So, life in Leiden has settled down and become incredibly hectic… hence why there’s been no update in nearly three weeks! As in Edinburgh, a lot of the time not spent studying is spent in the pub, which leaves me with not a lot of coherent writing time….!
Classes have begun, and predictably I didn’t get to do all of the ones I originally chose and have subsequently been forced to do philology. Given that I spend half my life vehemently saying that I study English LANGUAGE, not English LITERATURE, this has undermined my argument somewhat. Still, it’s quite interesting and we’re getting to do some transcription work which will eventually be published by Leiden University’s library, which is pretty cool. The other courses are more or less what I’d be studying at home – except of course the levels are different. Already done EVERYTHING in my syntax class, in completely over my head in phonology. Dutch Studies is a nice reprieve in which we go for bike rides and visit museums. Really.
Another big thing which happpens in October in Leiden is the Leiden Ontzet! Also known as the ‘Relief of Leiden’, it celebrates the end of the Spanish siege on the city during the Eighty Years’ War. The entire city centre gets filled with markets, fairground rides and SO much food and beer. Brilliant if you’re wanting to go to it, nightmare if you’re trying to get through the area to get to class! Anyway, for four nights in a row (it lasted a day longer than normal this year because of the actual 3rd of October being on a Sunday- so we got Monday off classes. Yay!), myself and several of my housemates and some others went out, partied hard, discovered that it’s impossible to avoid people for too long when there’s so few decent pubs in the city, ate appelbollen and poffertjes, and drank beer. For someone who wouldn’t touch beer before I came here, this is an achievement indeed.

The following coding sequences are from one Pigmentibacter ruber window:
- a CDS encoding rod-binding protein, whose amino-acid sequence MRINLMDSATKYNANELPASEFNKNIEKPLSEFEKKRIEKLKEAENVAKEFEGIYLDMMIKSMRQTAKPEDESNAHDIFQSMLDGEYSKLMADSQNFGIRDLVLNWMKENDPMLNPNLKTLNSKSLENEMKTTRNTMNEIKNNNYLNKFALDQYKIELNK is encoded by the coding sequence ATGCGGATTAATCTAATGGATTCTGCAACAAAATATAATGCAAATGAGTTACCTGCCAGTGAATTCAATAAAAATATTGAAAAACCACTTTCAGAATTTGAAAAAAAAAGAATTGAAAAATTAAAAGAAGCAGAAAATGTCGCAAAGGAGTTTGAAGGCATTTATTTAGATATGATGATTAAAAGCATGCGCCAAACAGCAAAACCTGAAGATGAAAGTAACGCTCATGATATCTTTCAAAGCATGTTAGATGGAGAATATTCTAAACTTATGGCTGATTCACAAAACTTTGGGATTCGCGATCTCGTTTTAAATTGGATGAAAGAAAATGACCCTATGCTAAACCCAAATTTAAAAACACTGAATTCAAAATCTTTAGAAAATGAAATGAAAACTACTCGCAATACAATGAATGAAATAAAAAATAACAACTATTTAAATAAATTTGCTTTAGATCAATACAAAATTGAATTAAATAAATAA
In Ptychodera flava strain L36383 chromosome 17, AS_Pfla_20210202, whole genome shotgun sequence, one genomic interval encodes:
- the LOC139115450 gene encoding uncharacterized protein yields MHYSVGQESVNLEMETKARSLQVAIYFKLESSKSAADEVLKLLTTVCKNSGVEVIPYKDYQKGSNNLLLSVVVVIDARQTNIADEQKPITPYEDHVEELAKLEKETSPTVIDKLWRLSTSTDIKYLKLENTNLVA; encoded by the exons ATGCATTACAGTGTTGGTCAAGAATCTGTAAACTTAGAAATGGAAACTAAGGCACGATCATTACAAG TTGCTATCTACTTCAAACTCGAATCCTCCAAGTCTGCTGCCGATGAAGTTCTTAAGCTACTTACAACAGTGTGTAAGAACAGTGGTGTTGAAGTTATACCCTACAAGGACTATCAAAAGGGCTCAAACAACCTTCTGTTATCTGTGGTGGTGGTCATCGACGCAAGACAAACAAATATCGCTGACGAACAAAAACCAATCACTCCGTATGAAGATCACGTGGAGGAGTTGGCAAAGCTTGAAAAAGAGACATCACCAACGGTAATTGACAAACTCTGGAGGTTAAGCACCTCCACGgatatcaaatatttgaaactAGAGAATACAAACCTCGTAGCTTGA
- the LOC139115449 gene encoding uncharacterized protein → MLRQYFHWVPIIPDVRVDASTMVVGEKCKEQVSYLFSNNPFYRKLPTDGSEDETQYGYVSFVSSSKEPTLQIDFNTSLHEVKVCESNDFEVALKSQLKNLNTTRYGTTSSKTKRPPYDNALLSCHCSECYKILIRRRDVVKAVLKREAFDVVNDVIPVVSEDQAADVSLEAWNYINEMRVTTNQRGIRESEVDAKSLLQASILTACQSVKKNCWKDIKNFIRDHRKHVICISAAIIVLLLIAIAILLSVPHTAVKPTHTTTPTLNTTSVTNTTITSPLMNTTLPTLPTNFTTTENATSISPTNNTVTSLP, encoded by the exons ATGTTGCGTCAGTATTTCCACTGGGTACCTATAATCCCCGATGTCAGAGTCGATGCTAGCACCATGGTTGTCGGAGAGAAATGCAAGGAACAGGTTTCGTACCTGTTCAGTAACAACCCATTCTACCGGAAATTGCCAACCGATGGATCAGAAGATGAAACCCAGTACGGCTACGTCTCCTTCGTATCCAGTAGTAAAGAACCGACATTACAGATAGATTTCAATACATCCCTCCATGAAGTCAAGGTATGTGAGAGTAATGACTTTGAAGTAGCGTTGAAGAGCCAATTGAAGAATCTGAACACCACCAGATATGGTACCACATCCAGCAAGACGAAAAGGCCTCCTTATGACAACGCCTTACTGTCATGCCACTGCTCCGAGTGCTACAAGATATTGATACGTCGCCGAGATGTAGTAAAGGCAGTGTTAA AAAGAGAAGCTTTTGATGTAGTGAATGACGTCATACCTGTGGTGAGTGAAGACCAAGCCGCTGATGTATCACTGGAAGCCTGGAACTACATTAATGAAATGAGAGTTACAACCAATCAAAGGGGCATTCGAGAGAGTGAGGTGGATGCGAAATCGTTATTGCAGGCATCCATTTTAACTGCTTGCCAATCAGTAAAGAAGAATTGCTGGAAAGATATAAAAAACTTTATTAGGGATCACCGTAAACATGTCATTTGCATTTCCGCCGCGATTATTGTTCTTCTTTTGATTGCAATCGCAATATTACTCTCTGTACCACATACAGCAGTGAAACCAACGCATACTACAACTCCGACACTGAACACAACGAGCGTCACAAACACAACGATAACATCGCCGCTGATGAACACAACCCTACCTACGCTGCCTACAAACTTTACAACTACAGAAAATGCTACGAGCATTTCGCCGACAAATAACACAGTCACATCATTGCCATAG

The 3rd of October (or, in this case, the 4th) starts extremely early. Everyone gathers on a big bridge by the town hall at 6.30am, yes, in the morning(!), and sings a few hymns and songs together before joining an enormous queue for…. raw herring. Everyone in the city is given it for free on this day, and the whole thing was probably one of the most surreal experiences of my life. Thousands of people, all speaking Dutch (except for our little Canadian/Scottish/Israeli/Columbian cluster) lined up, watching the sun rise before being presented with a giant bag of white bread and 10 whole herrings. The building had all its walls covered in crates – pretty sure half of the North Sea herring population was in that room alone. We took it to be cleaned and gutted and ready for eating… all except the cooking. Nope, this fish, you eat raw. Still looking like a fish. Nothing like sushi, this herring still has a tail, which traditionally you hold it upright by, and bite into the head end (with the head already removed, I hasten to add!)… but it’s pretty tricky! Never having held a raw fish before, I didn’t know how difficult it was going to be to hold onto!! We all tried it in the traditional way, then gave up and made it into sandwiches with the white bread. With tails sticking out. Surprisingly I actually really enjoyed it… at least after that first initial moment of repulsion of “oh my god, this hasn’t been COOKED, it still had a head less than 10 MINUTES AGO and it still has SCALES!”.
Now autumn in Leiden is firmly setting in, and I’m learning how to cycle through wet leaves, which is always a useful skill to have. I’m onto my second bike, after my first one got stolen (don’t buy those 2,- Euro padlocks they sell at the bike sale, anyone who might be coming to Leiden after me – get a really super strong 16,- Euro one! And one of the clamps for your back wheel! The flimsy ones can just be cut straight through, and thieves know that and target them first) but it’s serving me well.
Hopefully another update a bit sooner next time!